Lynne Peskoe-Yang is a freelance science and science fiction writer.

Do not fear the nuclear pasta that lives in a neutron star

Do not fear the nuclear pasta that lives in a neutron star

Scientists are notoriously terrible name-givers. Some of the greatest discoveries in history have been made laughable by their lackluster names, which either undersell the importance of the phenomenon or miss a chance to evoke its true magnificence.

Neutron stars, themselves an example of this tragically dry nomenclature, have nevertheless turned up a host of opportunities for better naming ever since they entered the realm of serious study in 1967. These extremely dense stars produce unparalleled levels of pressure in their interiors, making what goes on inside a neutron star an ongoing scientific mystery that’s nearly impossible to observe directly.

Physicists at Indiana University in Bloomington have found another way to probe these bizarre celestial bodies: by recreating their conditions via computer simulation. That’s what led them to the discovery of a bizarre substance they’re calling nuclear pasta, which is so beautifully named that it restores all hope in the linguistic creativity of modern scientists. Below the surface of the star, material is so deformed by magnetism and high pressure that it becomes a continuous flow of matter no longer classifiable as any particular element. The dense mixture of protons and neutrons instead forms, according to this research, a series of shapes that are strangely reminiscent of gnocchi, spaghetti, and lasagna. In addition to its starchy structures, nuclear pasta appears to be outrageously strong stuff - possibly the strongest material in the universe.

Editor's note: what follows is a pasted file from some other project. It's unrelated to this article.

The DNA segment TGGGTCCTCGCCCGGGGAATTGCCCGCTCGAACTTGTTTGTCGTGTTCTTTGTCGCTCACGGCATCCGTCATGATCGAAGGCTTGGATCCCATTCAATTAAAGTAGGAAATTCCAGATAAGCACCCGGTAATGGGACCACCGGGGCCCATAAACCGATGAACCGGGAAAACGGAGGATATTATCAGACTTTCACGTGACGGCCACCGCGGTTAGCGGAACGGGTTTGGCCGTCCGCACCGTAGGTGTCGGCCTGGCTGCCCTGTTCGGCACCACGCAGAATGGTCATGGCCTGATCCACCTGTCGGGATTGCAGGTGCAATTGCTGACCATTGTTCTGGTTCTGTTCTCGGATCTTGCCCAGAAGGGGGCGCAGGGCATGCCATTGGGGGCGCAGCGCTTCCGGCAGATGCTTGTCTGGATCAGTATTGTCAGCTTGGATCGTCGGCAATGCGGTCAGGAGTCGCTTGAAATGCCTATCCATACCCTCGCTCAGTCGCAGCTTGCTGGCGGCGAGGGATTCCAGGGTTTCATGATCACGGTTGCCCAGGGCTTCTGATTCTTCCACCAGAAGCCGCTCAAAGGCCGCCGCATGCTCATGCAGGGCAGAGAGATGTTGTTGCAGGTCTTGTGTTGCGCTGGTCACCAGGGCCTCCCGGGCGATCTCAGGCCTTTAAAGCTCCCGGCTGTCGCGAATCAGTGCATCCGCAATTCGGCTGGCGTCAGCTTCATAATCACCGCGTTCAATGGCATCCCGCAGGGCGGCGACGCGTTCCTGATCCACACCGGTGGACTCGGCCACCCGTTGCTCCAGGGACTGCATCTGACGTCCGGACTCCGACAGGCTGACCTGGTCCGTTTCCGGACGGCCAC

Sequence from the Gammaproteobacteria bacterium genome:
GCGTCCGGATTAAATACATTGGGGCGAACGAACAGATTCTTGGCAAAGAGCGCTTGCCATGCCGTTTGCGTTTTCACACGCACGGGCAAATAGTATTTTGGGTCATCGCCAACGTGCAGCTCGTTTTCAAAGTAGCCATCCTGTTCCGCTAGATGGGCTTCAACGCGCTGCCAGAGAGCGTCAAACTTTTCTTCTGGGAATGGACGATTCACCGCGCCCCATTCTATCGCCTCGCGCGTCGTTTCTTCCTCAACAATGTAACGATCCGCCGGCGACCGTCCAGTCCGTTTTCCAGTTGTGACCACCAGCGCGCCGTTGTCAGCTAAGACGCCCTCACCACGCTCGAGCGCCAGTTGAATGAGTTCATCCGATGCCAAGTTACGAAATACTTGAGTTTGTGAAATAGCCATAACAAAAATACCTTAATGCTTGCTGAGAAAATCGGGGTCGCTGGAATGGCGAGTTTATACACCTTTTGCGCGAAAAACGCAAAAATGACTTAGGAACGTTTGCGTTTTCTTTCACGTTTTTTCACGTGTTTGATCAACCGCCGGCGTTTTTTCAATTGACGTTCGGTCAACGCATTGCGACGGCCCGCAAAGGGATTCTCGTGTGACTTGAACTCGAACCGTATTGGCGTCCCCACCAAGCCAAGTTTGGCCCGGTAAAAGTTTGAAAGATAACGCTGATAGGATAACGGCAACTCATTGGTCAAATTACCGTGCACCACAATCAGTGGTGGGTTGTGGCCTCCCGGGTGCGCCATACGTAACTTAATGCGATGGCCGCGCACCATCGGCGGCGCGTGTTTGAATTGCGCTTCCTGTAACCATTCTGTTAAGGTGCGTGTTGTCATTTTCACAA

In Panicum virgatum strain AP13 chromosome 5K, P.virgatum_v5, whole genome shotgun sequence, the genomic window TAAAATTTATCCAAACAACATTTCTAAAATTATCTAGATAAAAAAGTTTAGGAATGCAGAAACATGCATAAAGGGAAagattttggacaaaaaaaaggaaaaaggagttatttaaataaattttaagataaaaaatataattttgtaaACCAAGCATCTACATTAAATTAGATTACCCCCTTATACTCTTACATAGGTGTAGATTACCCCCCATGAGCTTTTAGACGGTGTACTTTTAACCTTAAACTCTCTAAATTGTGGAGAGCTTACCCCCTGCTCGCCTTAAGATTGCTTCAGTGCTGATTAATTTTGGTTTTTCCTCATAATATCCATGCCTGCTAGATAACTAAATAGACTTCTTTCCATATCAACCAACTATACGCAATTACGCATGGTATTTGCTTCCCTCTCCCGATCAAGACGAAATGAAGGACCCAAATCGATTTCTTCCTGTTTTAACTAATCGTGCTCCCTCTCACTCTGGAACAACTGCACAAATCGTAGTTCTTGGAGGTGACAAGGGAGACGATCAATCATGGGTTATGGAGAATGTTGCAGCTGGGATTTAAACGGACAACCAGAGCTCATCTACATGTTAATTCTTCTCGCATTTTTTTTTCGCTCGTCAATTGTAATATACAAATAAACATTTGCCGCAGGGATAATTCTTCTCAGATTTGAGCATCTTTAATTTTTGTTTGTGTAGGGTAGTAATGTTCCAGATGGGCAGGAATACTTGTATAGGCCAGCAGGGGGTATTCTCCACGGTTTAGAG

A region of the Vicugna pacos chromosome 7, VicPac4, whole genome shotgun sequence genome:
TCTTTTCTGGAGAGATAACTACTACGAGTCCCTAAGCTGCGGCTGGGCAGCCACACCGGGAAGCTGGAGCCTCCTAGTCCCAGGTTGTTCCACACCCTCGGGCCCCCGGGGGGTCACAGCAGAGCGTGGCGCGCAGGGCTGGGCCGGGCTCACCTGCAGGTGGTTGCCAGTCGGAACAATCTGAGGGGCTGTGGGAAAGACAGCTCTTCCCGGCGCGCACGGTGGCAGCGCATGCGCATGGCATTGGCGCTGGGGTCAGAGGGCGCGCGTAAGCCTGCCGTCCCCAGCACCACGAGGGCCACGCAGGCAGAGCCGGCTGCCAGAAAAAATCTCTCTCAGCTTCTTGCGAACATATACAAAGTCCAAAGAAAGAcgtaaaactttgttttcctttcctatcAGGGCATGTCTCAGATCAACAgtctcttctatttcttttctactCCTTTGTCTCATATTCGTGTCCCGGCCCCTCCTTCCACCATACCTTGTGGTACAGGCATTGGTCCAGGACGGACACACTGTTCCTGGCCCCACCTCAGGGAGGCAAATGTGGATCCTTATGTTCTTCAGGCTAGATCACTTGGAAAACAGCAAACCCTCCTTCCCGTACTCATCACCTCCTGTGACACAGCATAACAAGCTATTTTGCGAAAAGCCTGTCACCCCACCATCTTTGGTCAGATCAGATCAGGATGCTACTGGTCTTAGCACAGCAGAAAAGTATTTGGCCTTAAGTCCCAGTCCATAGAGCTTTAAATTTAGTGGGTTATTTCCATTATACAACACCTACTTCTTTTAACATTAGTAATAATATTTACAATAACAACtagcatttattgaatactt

Somebody's got to clean up all this gross carbon

Somebody's got to clean up all this gross carbon

STEM Saturdays: Black UX engineer Khalia Braswell went home to found the tech camp she'd always wanted to attend

STEM Saturdays: Black UX engineer Khalia Braswell went home to found the tech camp she'd always wanted to attend